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Fire regimes for pine-grassland communities in the southeastern United StatesAuthor(s): Thomas A. Waldrop; David L. White; Steven M. Jones
Source: Forest Ecology and Management, 47 (1992) Pages 195-210.1992 - Elsevier Science
Publication Series: Miscellaneous Publication
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DescriptionAbstract - Four combinations of season and frequency of burning were applied in Coastal Plain loblolly pine stands over a 43-year period. Overstory species composition and growth were unaffected by treatment. Above-ground portions of small hardwoods Qess than 12.5 cm d.b.h.1 were hilled and replaced by numerous sprouts under periodic summer, periodic winter, and annual winter burning regimes. With annual summer burning, small hardwoods and shrubs were killed and replaced by vegetation typical of grassland communities. Grasses and forbs also dominated the understory of annual winter burns but numerous hardwood sprouts survived. Study results emphasize that frequent burning over a long period is needed to create and maintain the pine-grassland community observed by the first European settlers of the southeast.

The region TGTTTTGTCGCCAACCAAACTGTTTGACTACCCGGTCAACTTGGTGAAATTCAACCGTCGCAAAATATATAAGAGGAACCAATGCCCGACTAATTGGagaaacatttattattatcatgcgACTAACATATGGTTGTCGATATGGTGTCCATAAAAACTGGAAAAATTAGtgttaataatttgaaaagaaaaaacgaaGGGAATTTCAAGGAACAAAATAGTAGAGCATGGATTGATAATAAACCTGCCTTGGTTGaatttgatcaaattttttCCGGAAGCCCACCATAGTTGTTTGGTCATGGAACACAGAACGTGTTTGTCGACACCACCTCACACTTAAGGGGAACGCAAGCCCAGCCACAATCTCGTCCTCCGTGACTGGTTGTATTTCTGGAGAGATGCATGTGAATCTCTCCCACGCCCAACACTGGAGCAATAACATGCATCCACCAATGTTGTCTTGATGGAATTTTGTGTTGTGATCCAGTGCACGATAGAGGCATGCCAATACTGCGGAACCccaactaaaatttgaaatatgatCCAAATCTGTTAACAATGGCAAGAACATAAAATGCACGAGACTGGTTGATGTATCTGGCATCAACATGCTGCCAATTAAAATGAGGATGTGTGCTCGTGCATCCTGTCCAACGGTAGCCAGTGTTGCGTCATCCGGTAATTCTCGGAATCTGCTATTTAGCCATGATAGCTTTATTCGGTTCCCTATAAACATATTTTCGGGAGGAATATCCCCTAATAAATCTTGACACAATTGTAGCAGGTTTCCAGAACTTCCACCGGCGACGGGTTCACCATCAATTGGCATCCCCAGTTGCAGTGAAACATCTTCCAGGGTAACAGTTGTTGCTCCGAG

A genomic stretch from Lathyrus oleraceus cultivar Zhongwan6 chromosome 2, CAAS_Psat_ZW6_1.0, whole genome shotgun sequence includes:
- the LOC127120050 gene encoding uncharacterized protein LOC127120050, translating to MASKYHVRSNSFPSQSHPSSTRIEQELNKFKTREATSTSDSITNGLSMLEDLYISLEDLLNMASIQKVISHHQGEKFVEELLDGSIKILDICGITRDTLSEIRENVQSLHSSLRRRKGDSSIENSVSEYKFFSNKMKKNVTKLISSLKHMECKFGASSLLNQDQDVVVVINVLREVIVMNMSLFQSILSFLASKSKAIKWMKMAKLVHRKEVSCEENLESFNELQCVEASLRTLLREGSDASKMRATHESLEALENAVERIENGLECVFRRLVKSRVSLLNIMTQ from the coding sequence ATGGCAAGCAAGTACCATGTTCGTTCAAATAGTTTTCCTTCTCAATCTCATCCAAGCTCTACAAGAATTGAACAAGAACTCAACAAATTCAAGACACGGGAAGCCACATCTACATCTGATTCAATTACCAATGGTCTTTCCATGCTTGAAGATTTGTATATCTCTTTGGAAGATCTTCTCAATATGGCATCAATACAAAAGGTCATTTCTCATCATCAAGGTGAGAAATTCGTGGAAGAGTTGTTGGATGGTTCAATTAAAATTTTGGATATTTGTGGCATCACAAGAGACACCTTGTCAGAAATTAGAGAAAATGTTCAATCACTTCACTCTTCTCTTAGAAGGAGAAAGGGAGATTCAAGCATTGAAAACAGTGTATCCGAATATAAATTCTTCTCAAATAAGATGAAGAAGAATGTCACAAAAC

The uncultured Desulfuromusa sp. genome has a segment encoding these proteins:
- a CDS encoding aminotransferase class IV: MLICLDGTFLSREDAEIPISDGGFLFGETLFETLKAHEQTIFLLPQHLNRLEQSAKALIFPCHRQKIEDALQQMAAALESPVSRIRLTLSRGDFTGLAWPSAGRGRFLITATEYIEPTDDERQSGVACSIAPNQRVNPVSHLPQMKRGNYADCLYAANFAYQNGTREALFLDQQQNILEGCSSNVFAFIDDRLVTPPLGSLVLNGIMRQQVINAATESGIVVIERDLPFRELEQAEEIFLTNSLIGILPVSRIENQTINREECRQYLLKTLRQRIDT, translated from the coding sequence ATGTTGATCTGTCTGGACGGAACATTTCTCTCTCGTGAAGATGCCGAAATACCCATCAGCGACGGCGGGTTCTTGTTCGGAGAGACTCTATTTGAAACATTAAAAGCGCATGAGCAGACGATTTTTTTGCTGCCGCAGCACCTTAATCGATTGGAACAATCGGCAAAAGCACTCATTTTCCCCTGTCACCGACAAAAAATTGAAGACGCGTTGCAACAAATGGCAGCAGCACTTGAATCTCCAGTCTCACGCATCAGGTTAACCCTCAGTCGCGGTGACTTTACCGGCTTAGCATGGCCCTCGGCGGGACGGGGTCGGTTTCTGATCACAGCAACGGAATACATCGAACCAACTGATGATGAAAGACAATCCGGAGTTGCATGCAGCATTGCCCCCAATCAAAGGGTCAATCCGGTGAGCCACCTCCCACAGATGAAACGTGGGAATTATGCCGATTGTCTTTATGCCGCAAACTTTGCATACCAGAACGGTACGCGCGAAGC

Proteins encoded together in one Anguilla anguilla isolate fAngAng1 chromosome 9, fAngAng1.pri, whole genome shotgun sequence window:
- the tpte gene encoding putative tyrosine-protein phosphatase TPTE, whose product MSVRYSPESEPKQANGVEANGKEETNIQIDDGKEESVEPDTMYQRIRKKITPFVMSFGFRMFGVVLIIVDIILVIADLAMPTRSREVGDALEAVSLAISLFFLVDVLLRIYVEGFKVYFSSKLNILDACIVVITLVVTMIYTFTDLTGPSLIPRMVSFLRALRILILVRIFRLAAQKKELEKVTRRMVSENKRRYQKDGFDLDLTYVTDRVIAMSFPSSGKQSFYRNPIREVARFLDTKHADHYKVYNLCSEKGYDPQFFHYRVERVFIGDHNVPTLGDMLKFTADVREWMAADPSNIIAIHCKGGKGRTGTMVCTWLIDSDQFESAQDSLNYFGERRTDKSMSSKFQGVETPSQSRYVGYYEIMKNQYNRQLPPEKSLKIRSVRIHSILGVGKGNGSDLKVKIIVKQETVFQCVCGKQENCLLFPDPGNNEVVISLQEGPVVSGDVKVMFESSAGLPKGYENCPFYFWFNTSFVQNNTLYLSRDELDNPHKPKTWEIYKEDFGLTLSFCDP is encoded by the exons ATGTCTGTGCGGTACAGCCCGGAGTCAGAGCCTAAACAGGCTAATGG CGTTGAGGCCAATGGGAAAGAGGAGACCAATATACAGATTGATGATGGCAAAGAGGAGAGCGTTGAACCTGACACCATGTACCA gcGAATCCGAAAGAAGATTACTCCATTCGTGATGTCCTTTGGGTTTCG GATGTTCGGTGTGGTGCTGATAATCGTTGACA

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CitationWaldrop, Thomas A.; White, David L.; Jones, Steven M. 1992. Fire regimes for pine-grassland communities in the southeastern United States. Forest Ecology and Management, 47 (1992) Pages 195-210.1992 - Elsevier Science
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